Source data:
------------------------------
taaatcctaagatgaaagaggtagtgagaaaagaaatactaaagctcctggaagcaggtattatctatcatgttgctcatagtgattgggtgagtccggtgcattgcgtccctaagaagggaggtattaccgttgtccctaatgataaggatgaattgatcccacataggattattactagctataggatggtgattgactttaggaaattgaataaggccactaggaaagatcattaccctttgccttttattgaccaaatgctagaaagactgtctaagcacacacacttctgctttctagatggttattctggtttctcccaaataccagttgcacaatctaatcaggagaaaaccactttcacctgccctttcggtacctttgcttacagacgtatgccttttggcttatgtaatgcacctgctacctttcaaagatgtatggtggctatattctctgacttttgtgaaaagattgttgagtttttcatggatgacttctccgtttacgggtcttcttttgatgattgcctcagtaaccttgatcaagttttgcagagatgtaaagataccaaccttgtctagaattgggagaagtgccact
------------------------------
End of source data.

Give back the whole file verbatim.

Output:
taaatcctaagatgaaagaggtagtgagaaaagaaatactaaagctcctggaagcaggtattatctatcatgttgctcatagtgattgggtgagtccggtgcattgcgtccctaagaagggaggtattaccgttgtccctaatgataaggatgaattgatcccacataggattattactagctataggatggtgattgactttaggaaattgaataaggccactaggaaagatcattaccctttgccttttattgaccaaatgctagaaagactgtctaagcacacacacttctgctttctagatggttattctggtttctcccaaataccagttgcacaatctaatcaggagaaaaccactttcacctgccctttcggtacctttgcttacagacgtatgccttttggcttatgtaatgcacctgctacctttcaaagatgtatggtggctatattctctgacttttgtgaaaagattgttgagtttttcatggatgacttctccgtttacgggtcttcttttgatgattgcctcagtaaccttgatcaagttttgcagagatgtaaagataccaaccttgtctagaattgggagaagtgccact